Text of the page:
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Peccadillo, a barroom located at 100A Brewer Lane in Carrboro, is not at 100A Brewer Lane — or maybe it is. I mean, it’s supposed to be here — according

Rosemary and Goat Cheese Strata

Peccadillo, a barroom located at 100A Brewer Lane in Carrboro, is not at 100A Brewer Lane — or maybe it is. I mean, it’s supposed to be here — according

Equal Parts Stealthy and Sleek, Peccadillo Delights


Peccadillo, a barroom located at 100A Brewer Lane in Carrboro, is not at 100A Brewer Lane — or maybe it is. I mean, it’s supposed to be here — according to Yelp and my sister-in-law — but I don’t see it. There’s the Carolina Car Wash on the corner, plain as day, which means the bar should be to our right, behind it. But to our right there’s nothing but a blank concrete wall and, a few yards farther on, an unmarked metal door with absolutely no signage whatsoever. It looks like the door that might take you into the bowels of the car wash, where the soap is kept in huge, toxic containers.

But it’s 8 o’clock at night, and the door is open, just a crack.

We watch for a couple of minutes, car idling, as if on a stakeout, until the door opens, and out walks a couple, two well-dressed professionals who may have come straight from their law office. Then someone else pushes through, a shaggy guy on the younger side, probably on his way to band practice.

This must be the place. Peccadillo: the best bar in town you’ve never been to, because you couldn’t find it.

Curiously, Tim Neill — owner, creator, and architect of the only speakeasy I know of in these parts — never intended it to be this way. Tim comes to Carrboro from Australia, via New York City, via Charleston, South Carolina, and then via Chapel Hill, as if he’s been trying to sneak up on us under the cover of night and surreptitiously insert a bar into our midst. Which is kind of what he did.

It does seem counterintuitive: a retail establishment that your clientele can’t find. But it’s not what he intended. All evidence to the contrary, he wants us here. The more the merrier, in fact.

The experience he’s trying to create with Peccadillo is that feeling of going from one world to another — walking through a gray metal door in a white concrete wall into a velvet-curtained antechamber furnished with a Victorian table and a sign-in book (it’s a private club, sure, but not that private), and then into the gently lit, thickly shadowed, elegantly simple bar. No television. No artwork. Just the bar and the liquor-lined mirrored wall behind it, stools, and one long table you might find in a mead hall in Scandinavia.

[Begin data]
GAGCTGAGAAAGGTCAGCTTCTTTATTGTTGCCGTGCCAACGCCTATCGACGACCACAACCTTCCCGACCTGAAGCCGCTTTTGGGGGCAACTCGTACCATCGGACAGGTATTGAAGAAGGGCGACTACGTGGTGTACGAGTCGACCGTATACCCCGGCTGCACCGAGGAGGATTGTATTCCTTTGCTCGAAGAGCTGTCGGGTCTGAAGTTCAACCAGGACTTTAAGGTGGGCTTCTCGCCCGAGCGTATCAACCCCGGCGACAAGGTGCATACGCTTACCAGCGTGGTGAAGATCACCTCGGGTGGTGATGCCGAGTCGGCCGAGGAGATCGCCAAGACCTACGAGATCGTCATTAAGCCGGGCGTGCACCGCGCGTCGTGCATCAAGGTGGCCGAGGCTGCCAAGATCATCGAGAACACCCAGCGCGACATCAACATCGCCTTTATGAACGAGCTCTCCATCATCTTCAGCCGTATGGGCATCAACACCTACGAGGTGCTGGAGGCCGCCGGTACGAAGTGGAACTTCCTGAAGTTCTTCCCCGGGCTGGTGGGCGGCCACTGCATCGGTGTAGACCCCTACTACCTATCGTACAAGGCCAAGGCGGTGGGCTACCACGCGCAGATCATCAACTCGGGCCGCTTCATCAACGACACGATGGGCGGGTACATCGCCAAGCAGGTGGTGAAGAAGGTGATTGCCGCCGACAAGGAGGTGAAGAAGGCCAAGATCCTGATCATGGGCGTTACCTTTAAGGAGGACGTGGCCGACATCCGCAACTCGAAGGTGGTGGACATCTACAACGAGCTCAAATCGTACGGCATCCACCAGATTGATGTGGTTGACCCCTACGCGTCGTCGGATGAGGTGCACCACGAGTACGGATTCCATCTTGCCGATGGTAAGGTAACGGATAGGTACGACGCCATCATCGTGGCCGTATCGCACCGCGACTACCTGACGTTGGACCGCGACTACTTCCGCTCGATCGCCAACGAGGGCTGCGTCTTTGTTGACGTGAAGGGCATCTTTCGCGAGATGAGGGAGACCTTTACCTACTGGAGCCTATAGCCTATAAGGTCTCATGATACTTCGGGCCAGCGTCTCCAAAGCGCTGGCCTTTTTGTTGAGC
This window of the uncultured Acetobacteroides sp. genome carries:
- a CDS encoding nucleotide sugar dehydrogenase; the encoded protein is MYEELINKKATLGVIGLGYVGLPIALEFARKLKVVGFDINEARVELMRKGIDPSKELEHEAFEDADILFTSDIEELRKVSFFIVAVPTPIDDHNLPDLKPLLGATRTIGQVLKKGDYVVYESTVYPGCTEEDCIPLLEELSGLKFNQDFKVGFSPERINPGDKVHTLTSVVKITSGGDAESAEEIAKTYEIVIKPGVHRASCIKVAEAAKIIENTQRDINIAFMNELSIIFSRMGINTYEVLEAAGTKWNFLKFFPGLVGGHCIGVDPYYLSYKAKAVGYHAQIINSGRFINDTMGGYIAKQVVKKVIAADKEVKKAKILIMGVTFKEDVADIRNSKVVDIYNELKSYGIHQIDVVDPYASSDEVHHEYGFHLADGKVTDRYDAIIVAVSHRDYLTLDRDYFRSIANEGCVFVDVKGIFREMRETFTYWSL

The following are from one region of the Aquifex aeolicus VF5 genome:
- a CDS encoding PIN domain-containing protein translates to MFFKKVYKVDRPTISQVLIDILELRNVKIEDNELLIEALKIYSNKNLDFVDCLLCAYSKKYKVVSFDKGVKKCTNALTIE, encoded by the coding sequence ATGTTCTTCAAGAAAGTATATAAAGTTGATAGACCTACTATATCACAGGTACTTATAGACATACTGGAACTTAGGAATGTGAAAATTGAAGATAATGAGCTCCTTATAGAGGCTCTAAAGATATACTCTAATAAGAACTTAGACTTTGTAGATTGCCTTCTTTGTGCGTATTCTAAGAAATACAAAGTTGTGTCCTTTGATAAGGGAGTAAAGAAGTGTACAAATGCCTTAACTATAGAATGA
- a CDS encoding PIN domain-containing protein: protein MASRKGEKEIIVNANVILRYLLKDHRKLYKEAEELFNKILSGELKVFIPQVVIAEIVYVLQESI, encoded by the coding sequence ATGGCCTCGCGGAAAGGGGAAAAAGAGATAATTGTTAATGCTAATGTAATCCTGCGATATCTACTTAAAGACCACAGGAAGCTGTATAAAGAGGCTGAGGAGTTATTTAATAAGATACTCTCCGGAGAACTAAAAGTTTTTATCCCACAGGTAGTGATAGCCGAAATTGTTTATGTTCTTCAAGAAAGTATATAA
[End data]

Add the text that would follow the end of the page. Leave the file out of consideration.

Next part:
The experience he’s trying to create is a magical one. And he succeeds.

It’s like entering another world. The bartenders wear bow ties, which might seem a little pretentious, but, like medals, they’ve earned them: These folks know their stuff. They’re more than bartenders, really; they’re mixologists. They don’t just make you a drink; they devise a concoction, a taste extravaganza that will show your mouth a whole new way of life. When Peccadillo opened in 2011, the menu offered three drinks: a Negroni, a Manhattan, and a martini. They could make other things, of course, but these were their calling cards in the spiritual world (the world of spirits, that is).

Simplicity inspires perfection. Take the Negroni, for instance, a drink I’ve been researching for years: Peccadillo’s version may be the best I’ve ever had, and not just because the rim is moistened by an orange peel and set aflame. Although that part is awesome, too.

There’s a bit of good food here, as well — cheese, olives, bread, charcuterie (lamb salami, anyone?) — and wine and beer and chocolate. This is where you want to be in a snowstorm, fingers crossed that the roads will become impassable, that you might be stuck here for days.

So here’s the problem: You will love this place. If you don’t love it, you and I can go back there together, and I’ll buy you as many Negronis as it takes until you do. But part of me doesn’t want you to go there. A part of me doesn’t want you to know about Peccadillo at all. Peccadillo was not meant to be a secret, but the people who go there treat it as if it were: They don’t tell their friends about it because they want it all to themselves. “That was a bit of a blind spot,” Tim says.

From what was the back room of a car wash, and a former punk dive bar, Tim Neill has created a space that feels so intimate and warm and comfortable that the patrons who love it would rather not share it, even with their friends. And I feel as if I’ve broken an unspoken vow of silence by writing this piece. But go ahead, check it out. You know where it is now. Sort of.

100A Brewer Lane
Carrboro, N.C. 27510
(919) 351-9391

Daniel Wallace is a novelist and the director of the creative writing program at the University of North Carolina at Chapel Hill. Find his archived stories here

Editor’s note: This story originally appeared as “Peccadillo” in the January 2015 issue.

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Which Region In N.C. Do You Live?

This story was published on Jan 14, 2015

Daniel Wallace

Wallace is the J. Ross MacDonald Distinguished Professor of English and director of the Creative Writing Program at the University of North Carolina at Chapel Hill. He is the author of six novels, most recently Extraordinary Adventures. His illustrations have appeared in the Los Angeles Times, Italian Vanity Fair, and many other magazines and books. His novel, Big Fish, was made into a motion picture by Tim Burton in 2003.